3Except of course the “Sensible Sentencing Trust”, who think it is appropriate to murder taggers. Damn. Guess that bit of patriotism backfired 😛

The Right Of Reply

One meme I’ve noticed permeating its way through the more conservative parts of society recently (especially in regards to defending homophobia and inequal rights for GLBTQI people) is that freedom of speech means that backlash against what you’ve said is wrong and somehow circumvents your right to free speech.

It’s fundamentally trivial to debunk this: If you have freedom to say whatever you want, then anyone who disagrees with you must also have the freedom to talk about why they disagree, and what specifically you have done or said that they object to. Freedom of speech means that nobody is allowed to interfere with your peaceful political expression. From that principle it’s fairly clear that trying to prevent backlash against someone who expressed their opinion would actually be restriction of speech, not freedom of speech.

I’m beginning to think of this as a sort of “right of reply”. Every point of view ought to have a “right of reply” to some degree, however extreme that view is. Accepting and even encouraging this dialogue is a very important part of a modern democracy. Asserting that someone else’s right of reply denies you free speech is ridiculous. Now, you can assert that they’re doing so in a way that’s not transparent, (ie. they’re hiding behind a front to avoid responsibility for their actions and words) or that they’re using money to help them in a way that damages our democratic society. (ie. flood advertising for an election or a referendum) But you’ll notice that neither of these actually restrict the flow of political ideas- they restrict actions which change the nature of the political “game”.

Saying you’re “just exercising your right to free speech” does not remove your responsibility for what you’ve said. Free speech is a barrier the people erect against the government, not an excuse to say whatever you like without consequence. If people have a right to say their bigoted piece, then other people have a right to say why they think it is bigoted. That’s not harassment or a personal attack. It’s right and responsibility- the two consequences of personal liberation.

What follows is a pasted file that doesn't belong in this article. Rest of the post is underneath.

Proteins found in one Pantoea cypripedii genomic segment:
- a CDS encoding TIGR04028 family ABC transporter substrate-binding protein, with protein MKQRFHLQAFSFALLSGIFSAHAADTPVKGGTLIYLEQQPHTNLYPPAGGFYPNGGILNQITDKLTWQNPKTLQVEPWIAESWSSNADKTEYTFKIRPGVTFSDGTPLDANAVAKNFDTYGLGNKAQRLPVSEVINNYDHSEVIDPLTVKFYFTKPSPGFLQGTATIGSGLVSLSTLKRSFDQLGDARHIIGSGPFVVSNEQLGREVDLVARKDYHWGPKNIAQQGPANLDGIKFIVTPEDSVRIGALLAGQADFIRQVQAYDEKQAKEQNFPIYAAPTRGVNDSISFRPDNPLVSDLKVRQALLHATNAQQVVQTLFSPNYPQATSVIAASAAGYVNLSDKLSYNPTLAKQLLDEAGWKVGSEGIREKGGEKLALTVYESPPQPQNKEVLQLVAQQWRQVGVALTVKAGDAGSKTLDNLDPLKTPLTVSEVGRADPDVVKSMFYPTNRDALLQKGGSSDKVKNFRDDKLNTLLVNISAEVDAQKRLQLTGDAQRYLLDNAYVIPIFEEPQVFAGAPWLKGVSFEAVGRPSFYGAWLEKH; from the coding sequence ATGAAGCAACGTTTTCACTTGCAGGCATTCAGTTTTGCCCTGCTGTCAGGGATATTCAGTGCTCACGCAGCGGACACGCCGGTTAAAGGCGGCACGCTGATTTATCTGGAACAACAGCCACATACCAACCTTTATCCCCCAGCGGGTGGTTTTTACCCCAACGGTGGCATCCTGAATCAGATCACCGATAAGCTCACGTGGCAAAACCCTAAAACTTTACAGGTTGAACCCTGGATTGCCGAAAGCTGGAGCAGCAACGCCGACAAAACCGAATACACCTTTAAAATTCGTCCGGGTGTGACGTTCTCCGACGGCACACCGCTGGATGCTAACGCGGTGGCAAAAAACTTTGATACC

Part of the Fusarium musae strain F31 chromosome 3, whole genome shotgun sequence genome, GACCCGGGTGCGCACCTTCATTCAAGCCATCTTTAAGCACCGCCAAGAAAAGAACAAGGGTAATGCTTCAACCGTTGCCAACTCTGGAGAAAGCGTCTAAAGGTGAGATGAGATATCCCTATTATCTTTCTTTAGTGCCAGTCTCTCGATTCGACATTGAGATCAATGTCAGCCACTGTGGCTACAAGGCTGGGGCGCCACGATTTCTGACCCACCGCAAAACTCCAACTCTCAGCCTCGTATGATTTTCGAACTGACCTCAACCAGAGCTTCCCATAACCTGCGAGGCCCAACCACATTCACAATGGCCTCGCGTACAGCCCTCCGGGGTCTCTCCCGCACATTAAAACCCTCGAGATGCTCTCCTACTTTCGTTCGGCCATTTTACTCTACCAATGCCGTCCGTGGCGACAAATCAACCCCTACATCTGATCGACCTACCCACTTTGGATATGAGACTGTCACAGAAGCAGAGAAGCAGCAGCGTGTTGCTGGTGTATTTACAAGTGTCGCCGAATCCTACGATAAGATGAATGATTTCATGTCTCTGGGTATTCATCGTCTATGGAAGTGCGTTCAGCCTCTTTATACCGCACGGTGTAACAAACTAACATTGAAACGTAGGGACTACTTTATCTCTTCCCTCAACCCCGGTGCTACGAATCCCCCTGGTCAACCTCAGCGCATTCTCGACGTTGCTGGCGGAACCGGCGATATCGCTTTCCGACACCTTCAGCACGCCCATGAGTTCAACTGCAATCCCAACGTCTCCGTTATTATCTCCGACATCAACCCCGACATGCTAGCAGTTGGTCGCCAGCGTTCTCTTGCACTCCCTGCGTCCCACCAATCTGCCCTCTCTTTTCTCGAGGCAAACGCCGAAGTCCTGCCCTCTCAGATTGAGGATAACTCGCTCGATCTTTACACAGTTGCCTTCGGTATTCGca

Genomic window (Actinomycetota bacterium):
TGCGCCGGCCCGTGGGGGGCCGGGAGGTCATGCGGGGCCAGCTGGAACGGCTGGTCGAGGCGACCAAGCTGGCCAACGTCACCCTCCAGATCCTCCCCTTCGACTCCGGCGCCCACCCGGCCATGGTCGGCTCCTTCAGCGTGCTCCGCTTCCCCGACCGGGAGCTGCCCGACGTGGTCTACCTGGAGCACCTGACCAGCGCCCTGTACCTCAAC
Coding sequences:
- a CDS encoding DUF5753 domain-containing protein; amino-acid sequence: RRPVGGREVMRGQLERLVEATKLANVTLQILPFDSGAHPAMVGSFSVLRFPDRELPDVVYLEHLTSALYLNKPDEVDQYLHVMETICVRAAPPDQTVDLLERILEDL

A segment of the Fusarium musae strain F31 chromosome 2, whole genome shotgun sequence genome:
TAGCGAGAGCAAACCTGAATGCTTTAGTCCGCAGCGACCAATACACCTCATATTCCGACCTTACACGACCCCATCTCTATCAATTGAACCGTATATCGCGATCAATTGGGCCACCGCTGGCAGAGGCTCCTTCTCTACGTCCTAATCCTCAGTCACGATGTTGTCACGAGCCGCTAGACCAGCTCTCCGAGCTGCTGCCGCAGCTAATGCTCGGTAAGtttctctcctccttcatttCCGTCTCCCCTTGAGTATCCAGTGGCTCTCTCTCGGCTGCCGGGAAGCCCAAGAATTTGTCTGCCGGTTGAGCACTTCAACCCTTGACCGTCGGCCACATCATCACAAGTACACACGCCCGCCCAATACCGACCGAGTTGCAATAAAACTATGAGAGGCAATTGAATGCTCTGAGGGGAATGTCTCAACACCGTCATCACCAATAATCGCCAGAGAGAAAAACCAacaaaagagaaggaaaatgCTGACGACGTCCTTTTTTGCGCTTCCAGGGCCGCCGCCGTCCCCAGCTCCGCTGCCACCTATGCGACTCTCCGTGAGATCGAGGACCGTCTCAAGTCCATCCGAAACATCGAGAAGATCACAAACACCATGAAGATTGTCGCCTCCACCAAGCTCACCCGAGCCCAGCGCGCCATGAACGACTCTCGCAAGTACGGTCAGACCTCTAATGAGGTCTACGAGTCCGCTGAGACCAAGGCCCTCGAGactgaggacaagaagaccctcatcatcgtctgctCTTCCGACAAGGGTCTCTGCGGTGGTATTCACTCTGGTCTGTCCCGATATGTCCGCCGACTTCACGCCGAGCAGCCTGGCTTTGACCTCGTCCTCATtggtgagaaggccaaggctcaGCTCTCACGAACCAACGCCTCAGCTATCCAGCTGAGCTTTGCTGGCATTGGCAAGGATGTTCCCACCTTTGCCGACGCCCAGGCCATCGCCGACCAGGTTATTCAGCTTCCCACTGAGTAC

Sidetrack: EFA paralells in America

I know, I know right? Two sidetracks in a week. I’m getting bad at this. But this one is really important. It highlights why laws like the EFA are necessary.

Despite believing passionately in free speech rights, I’m a staunch supporter of the electoral finance act, which includes limits on the amount spent on advertising by political parties, and more importantly, limits the amount of parallel campaigning, (where say, rogue members of the exclusive brethren will launch attacks on another political party so that National doesn’t have to) whether positive or negative, that any third party groups can do during the election season. Some people see this as a contradiction. I don’t.

The really important part of this law is that it prevents third parties from spending very large amounts of money to attack or back a particular political party outside of the usual spending limits, thus effectively opening up a loophole and making the election less of a competition of beliefs and policies, and more of a matter of buying your way into power with as much advertising as possible.